- 6.7–7.9 in
- 10.6 in
- 0.9–1.7 oz
- Bruant à face noire (French)
- Because of its remote and restricted breeding grounds, the Harris's Sparrow was one of the last North American species to have its nest discovered. The first nest was found in 1931 at Churchill, Manitoba, by soon-to-be Cornellian George M. Sutton.
- The Harris's Sparrow is the only bird species that breeds in Canada and nowhere else in the world.
- In winter flocks, Harris's Sparrows maintain linear dominance hierarchies that determine access to food and roost sites. The most dominant birds are the oldest males, and they also have the largest bibs. If first winter birds have their feathers dyed black, creating an artificially large bib, they rise in the dominance hierarchy.
- The oldest recorded Harris's Sparrow was at least 11 years, 8 months old, when it was recaptured and rereleased during banding operations in Kansas in 1983.
Breeds at edge of boreal forest and tundra. Winters along hedgerows, shelterbelts, agricultural fields, weed patches, and pastures.
Seeds, fruits, arthropods, and young conifer needles.
- Clutch Size
- 3–5 eggs
- Egg Description
- Pale green with irregular spots and blotches.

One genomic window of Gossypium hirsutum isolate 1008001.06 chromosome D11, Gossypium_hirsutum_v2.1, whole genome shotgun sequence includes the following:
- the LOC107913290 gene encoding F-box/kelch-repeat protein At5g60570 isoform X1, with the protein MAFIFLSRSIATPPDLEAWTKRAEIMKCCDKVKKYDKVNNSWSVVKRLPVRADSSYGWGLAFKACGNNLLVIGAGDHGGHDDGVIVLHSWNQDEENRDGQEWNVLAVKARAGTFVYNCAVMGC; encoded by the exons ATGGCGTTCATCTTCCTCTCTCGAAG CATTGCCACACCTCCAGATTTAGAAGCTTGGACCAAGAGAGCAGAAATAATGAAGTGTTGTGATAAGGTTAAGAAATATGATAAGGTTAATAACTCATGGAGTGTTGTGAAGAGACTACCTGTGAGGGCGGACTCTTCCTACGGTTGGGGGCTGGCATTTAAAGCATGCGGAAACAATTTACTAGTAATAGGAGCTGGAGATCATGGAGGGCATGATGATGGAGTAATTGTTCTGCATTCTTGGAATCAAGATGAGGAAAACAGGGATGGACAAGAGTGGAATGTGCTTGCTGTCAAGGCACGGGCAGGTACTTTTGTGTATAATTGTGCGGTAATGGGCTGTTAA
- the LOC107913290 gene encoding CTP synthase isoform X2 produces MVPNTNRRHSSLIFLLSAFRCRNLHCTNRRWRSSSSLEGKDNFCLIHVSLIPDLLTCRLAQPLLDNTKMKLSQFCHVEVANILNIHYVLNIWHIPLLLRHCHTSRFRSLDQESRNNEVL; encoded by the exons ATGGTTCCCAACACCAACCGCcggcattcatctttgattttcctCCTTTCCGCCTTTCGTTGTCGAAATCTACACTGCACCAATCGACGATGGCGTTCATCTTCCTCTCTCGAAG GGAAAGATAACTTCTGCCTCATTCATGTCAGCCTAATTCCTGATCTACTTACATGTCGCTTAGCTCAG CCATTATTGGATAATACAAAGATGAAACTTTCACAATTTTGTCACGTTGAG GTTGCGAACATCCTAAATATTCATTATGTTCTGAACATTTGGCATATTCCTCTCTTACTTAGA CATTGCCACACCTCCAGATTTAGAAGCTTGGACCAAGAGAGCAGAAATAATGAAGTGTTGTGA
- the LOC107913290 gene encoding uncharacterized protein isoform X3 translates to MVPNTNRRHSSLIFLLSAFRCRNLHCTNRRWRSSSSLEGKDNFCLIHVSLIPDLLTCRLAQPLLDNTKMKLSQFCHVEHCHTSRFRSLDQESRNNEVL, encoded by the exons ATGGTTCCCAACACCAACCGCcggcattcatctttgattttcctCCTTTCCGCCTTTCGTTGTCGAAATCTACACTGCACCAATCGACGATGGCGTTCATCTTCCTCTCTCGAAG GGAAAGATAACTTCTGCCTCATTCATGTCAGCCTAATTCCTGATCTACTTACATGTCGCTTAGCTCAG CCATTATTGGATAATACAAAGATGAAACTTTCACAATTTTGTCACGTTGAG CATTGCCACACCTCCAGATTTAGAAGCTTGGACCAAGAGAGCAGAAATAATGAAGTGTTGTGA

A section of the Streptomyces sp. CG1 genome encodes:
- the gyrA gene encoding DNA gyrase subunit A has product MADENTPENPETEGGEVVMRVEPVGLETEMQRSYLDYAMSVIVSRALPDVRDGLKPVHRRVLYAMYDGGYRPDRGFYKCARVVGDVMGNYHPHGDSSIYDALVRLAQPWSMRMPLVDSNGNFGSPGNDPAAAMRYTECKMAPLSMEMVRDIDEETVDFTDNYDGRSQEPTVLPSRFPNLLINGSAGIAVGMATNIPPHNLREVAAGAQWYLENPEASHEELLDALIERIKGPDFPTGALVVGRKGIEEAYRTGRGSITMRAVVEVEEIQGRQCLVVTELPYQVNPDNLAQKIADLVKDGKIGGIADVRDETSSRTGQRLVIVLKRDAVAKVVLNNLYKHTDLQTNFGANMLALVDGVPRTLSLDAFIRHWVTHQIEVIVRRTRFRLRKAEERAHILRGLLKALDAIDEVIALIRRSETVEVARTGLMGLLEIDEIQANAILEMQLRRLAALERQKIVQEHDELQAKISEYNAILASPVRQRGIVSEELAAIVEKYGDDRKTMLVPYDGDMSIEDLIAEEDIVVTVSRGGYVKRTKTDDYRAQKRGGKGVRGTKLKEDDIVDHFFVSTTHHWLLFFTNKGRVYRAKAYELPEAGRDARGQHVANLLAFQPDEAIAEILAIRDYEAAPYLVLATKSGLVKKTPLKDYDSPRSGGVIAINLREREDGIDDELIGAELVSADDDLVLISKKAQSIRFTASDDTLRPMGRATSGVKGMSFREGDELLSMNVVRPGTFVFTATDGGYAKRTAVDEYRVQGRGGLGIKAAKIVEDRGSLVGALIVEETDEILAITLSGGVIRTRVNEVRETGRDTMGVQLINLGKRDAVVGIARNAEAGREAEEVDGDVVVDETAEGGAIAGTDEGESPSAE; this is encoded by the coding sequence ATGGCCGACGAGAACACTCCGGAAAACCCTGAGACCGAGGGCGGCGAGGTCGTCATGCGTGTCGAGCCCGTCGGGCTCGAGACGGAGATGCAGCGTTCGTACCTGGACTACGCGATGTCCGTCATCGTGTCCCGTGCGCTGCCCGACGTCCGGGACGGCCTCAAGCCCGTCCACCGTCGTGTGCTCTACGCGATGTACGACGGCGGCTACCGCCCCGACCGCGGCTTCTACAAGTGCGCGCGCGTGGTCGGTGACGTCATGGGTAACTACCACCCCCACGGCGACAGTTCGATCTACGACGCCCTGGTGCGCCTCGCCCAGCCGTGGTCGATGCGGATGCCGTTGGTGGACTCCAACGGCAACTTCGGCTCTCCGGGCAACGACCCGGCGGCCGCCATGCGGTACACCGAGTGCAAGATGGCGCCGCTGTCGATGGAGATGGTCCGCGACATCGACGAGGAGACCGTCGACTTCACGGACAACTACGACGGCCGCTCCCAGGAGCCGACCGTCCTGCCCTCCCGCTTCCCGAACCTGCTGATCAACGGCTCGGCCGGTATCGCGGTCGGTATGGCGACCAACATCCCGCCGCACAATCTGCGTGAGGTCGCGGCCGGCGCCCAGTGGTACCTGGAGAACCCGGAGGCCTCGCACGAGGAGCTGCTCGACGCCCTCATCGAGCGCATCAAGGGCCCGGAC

- Condition at Hatching
- Helpless with sparse gray down.
Nest an open cup of mosses, small twigs, and lichens, lined with dried grass and often some caribou hair. Placed on ground, sunken into moss and lichens.
Feeds primarily on ground. Picks food from ground, and scratches some in litter with both feet. Comes to feeders.
There is little information on Harris's Sparrow population trends. Partners in Flight estimates a global breeding population of 2 million with 100% wintering in the U.S., and 100% breeding in Canada. This species rates a 13 out of 20 on the Continental Concern Score. It is a U.S.-Canada Stewardship species. Harris's Sparrow is on the 2016 State of North America's Birds' Watch List, which includes bird species that are most at risk of extinction without significant conservation actions to reverse declines and reduce threats. Because of remote nesting area and preference for disturbed areas on wintering grounds, the Harris's Sparrow is unlikely to be negatively affected by human activities.
- Norment, C. J., and S. A. Shackleton. 1993. Harris's Sparrow (Zonotrichia querula). In The Birds of North America, No. 64 (A. Poole, and F. Gill, eds.). The Academy of Natural Sciences, Philadelphia, PA, and The American Ornithologists' Union, Washington, D.C.
- North American Bird Conservation Initiative. 2016. The State of North
America’s Birds 2016. Environment and Climate Change Canada: Ottawa, Ontario.
- Partners in Flight. 2012. Species assessment database.
- USGS Patuxent Wildlife Research Center. 2016. Longevity records of North American Birds.